How Washington's politicians downgraded America

Mark Mardell
North America editor
@BBCMarkMardellon Twitter


The downgrading of America is a humiliation for a nation constantly fretting about its potential decline. It reinforces a very common belief here, that the squabbling politicians in Washington are to blame for many of the country's ills.

It was indeed a major theme of candidate Obama that "business as usual" couldn't continue and, by an effort of will, America had to come together.

The decision by Standard & Poor's to push America into the second division, when it comes to trustworthiness about paying its bills, puts the USA below the UK, Germany, France, Singapore, Finland and 14 other countries.

The reason it gives is what all America has been saying: Washington doesn't work. The S&P report says: "The political brinkmanship of recent months highlights what we see as America's governance and policymaking becoming less stable, less effective, and less predictable than what we previously believed."

A clumsy sentence, yet it encapsulates the frustration of many Americans. They don't think too much of the plan they did eventually come up with at the last minute.

"Our opinion is that elected officials remain wary of tackling the structural issues required to effectively address the rising US public debt burden in a manner consistent with a 'AAA' rating and with 'AAA' rated".

They warn America's debt will continue to balloon and they have little hope of the politicians fixing it.

They say they think dealing with the debt remains a "contentious and fitful process". They say no-one is serious about dealing with the programmes that eat up money, like Medicare, health care for the elderly.

They single out Republicans for ruling out tax rises. "It appears that for now, new revenues have dropped down on the menu of policy options... Compared with previous projections, our revised base case scenario now assumes that the 2001 and 2003 tax cuts, due to expire by the end of 2012, remain in place. We have changed our assumption on this because the majority of Republicans in Congress continue to resist any measure that would raise revenues."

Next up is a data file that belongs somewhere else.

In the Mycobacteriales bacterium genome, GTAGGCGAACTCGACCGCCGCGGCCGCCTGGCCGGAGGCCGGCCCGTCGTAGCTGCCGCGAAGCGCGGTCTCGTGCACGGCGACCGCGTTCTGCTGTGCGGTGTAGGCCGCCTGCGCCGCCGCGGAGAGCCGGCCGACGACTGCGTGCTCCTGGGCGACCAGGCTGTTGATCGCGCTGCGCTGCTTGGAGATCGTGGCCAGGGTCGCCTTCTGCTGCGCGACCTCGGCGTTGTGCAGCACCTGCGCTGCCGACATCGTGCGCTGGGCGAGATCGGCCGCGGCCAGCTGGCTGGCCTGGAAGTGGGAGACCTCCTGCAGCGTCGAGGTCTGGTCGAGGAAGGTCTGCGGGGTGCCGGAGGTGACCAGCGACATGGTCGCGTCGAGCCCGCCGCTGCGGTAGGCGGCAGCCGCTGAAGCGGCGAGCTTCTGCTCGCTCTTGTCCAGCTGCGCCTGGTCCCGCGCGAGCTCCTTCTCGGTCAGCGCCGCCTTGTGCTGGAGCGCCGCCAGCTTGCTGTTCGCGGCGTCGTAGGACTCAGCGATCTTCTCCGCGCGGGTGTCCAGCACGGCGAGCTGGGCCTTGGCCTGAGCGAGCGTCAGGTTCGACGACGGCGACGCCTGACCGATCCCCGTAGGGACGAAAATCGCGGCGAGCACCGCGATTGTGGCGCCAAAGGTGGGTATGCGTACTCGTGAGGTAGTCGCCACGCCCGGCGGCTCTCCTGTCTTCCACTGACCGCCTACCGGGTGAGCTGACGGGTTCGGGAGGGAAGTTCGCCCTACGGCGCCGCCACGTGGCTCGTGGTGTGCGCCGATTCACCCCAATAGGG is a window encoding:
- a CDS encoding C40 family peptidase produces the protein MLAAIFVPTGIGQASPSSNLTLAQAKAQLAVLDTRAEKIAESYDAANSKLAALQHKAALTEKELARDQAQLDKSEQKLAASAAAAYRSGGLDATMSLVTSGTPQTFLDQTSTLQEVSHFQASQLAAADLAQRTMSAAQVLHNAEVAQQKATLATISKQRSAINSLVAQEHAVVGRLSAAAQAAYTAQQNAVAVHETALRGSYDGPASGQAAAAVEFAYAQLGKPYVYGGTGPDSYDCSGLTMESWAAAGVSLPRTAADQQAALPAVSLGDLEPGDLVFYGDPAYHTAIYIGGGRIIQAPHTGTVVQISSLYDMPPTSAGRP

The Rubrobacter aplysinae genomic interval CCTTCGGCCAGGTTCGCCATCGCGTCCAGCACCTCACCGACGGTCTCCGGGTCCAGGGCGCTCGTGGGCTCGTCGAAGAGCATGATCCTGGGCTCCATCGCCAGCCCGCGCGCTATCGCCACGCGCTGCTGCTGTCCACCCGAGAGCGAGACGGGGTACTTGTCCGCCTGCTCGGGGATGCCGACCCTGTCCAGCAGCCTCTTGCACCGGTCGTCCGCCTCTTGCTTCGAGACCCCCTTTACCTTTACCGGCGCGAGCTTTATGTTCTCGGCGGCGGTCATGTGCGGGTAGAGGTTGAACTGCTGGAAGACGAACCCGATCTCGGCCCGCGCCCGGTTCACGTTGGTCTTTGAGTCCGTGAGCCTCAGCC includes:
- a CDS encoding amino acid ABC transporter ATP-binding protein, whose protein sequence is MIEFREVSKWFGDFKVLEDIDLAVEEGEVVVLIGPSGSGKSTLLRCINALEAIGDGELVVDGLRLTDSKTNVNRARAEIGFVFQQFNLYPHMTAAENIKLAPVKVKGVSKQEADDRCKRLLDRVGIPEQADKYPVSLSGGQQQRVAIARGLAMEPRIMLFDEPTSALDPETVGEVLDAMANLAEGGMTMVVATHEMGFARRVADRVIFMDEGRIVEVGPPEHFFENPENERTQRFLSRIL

My colleague Robert Peston has an excellent blog on the economics of this, but what about the politics?

President Obama will doubtless use the occasion to scold Congress again and urge politicians to come together not as Republicans or Democrats but as Americans. Some may be chastened enough to do that for a while.

But is fair to put all the burden on the legislators, as though failure to agree a consensus is a moral lapse? The president is fond of saying that Americans vote for divided government not dysfunctional government.

Yet the system, a much-loved relic of a different age, constructed for reasons little to do with the 21st Century, is almost designed to bring about dysfunctional government. The combination of a strict separation of legislature and executive, plus two-yearly congressional elections, all but encourages having different parties in control of different bits of government.

Americans are likely to bemoan the failure of politicians to bridge an apparently unbridgeable gap between two different world views. They may put their faith in Washington politicians, in an outburst of patriotism and goodwill, stumbling on a synthesis that suits all sides. But I wonder whether any of them will muse that the system itself may not be fit for purpose.